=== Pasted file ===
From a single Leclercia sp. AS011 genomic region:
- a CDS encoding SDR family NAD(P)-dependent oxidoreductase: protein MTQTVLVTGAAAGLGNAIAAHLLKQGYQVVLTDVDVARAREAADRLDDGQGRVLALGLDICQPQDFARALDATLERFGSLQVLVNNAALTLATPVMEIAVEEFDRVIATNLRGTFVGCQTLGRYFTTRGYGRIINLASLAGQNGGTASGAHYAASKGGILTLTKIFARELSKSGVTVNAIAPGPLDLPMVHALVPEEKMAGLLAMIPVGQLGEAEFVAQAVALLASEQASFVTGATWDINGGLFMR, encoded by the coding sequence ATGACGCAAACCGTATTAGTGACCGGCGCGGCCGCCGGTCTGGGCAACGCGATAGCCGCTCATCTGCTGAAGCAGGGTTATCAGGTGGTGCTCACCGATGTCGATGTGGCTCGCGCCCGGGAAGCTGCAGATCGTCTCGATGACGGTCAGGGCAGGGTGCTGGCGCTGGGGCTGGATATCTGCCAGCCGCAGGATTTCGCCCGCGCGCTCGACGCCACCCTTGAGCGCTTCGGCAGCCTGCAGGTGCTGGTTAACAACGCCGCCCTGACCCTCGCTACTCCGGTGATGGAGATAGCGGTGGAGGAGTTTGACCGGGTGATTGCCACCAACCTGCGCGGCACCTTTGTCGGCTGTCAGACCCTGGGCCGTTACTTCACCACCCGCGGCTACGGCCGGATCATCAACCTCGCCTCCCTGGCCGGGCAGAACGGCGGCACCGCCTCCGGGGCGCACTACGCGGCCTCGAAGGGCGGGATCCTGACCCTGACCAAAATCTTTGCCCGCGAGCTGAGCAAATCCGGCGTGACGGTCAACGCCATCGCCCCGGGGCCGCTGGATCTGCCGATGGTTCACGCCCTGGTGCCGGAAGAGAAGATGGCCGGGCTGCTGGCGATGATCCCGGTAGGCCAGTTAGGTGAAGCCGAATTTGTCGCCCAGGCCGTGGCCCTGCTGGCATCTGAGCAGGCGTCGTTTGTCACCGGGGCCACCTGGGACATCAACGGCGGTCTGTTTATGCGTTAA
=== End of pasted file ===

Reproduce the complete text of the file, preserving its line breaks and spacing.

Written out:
From a single Leclercia sp. AS011 genomic region:
- a CDS encoding SDR family NAD(P)-dependent oxidoreductase: protein MTQTVLVTGAAAGLGNAIAAHLLKQGYQVVLTDVDVARAREAADRLDDGQGRVLALGLDICQPQDFARALDATLERFGSLQVLVNNAALTLATPVMEIAVEEFDRVIATNLRGTFVGCQTLGRYFTTRGYGRIINLASLAGQNGGTASGAHYAASKGGILTLTKIFARELSKSGVTVNAIAPGPLDLPMVHALVPEEKMAGLLAMIPVGQLGEAEFVAQAVALLASEQASFVTGATWDINGGLFMR, encoded by the coding sequence ATGACGCAAACCGTATTAGTGACCGGCGCGGCCGCCGGTCTGGGCAACGCGATAGCCGCTCATCTGCTGAAGCAGGGTTATCAGGTGGTGCTCACCGATGTCGATGTGGCTCGCGCCCGGGAAGCTGCAGATCGTCTCGATGACGGTCAGGGCAGGGTGCTGGCGCTGGGGCTGGATATCTGCCAGCCGCAGGATTTCGCCCGCGCGCTCGACGCCACCCTTGAGCGCTTCGGCAGCCTGCAGGTGCTGGTTAACAACGCCGCCCTGACCCTCGCTACTCCGGTGATGGAGATAGCGGTGGAGGAGTTTGACCGGGTGATTGCCACCAACCTGCGCGGCACCTTTGTCGGCTGTCAGACCCTGGGCCGTTACTTCACCACCCGCGGCTACGGCCGGATCATCAACCTCGCCTCCCTGGCCGGGCAGAACGGCGGCACCGCCTCCGGGGCGCACTACGCGGCCTCGAAGGGCGGGATCCTGACCCTGACCAAAATCTTTGCCCGCGAGCTGAGCAAATCCGGCGTGACGGTCAACGCCATCGCCCCGGGGCCGCTGGATCTGCCGATGGTTCACGCCCTGGTGCCGGAAGAGAAGATGGCCGGGCTGCTGGCGATGATCCCGGTAGGCCAGTTAGGTGAAGCCGAATTTGTCGCCCAGGCCGTGGCCCTGCTGGCATCTGAGCAGGCGTCGTTTGTCACCGGGGCCACCTGGGACATCAACGGCGGTCTGTTTATGCGTTAA